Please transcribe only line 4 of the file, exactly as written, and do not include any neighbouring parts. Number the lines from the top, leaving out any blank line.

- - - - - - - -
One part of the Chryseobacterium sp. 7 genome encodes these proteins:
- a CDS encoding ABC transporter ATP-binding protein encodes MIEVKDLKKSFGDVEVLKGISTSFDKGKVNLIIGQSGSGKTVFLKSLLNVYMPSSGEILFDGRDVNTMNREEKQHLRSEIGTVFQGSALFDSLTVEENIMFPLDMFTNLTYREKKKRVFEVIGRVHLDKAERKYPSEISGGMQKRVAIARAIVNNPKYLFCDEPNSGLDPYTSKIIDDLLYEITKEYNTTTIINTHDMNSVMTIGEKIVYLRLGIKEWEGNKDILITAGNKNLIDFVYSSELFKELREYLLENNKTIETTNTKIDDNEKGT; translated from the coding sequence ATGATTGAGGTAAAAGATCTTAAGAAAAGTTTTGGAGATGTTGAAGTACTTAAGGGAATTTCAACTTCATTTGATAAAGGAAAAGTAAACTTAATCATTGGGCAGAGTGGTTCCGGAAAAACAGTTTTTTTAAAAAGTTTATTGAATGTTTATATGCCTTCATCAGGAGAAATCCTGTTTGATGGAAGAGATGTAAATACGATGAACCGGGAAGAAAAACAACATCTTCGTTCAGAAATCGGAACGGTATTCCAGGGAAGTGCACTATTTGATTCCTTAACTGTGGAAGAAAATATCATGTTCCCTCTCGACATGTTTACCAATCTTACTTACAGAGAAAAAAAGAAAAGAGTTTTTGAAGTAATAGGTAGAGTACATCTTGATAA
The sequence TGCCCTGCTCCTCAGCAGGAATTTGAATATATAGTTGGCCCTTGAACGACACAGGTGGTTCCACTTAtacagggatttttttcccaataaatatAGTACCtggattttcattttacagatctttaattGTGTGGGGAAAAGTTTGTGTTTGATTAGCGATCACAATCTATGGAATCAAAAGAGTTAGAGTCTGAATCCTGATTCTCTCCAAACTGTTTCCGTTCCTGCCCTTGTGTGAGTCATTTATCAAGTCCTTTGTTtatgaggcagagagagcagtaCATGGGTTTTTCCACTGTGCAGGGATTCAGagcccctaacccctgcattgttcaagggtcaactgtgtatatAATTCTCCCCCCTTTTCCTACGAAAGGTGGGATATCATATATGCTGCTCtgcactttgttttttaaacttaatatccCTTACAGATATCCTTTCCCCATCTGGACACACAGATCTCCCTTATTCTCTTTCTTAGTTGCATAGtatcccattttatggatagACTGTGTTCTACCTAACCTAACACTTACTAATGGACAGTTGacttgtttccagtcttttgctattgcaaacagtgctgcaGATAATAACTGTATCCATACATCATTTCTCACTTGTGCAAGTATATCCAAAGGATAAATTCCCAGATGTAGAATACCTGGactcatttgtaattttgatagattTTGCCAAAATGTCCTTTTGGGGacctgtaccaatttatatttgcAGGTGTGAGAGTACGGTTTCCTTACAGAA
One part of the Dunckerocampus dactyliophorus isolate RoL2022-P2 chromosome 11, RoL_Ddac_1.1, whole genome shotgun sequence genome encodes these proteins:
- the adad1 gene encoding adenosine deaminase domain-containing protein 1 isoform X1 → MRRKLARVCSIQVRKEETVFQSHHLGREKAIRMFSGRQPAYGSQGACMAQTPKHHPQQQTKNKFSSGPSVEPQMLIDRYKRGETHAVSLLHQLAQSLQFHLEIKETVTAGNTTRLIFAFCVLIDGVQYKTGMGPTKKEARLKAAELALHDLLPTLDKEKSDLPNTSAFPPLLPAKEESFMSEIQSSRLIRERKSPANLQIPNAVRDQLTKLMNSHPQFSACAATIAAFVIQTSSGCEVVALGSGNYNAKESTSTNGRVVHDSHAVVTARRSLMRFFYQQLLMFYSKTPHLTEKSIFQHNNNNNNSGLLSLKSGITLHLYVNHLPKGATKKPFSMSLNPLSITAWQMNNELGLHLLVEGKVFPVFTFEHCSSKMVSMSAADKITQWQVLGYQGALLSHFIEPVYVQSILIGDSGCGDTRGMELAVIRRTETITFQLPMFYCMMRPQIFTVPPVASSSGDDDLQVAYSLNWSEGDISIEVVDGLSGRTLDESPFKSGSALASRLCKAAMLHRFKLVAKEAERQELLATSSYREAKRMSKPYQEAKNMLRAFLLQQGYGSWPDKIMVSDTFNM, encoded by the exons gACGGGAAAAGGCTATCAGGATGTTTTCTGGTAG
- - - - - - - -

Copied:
One part of the Dunckerocampus dactyliophorus isolate RoL2022-P2 chromosome 11, RoL_Ddac_1.1, whole genome shotgun sequence genome encodes these proteins: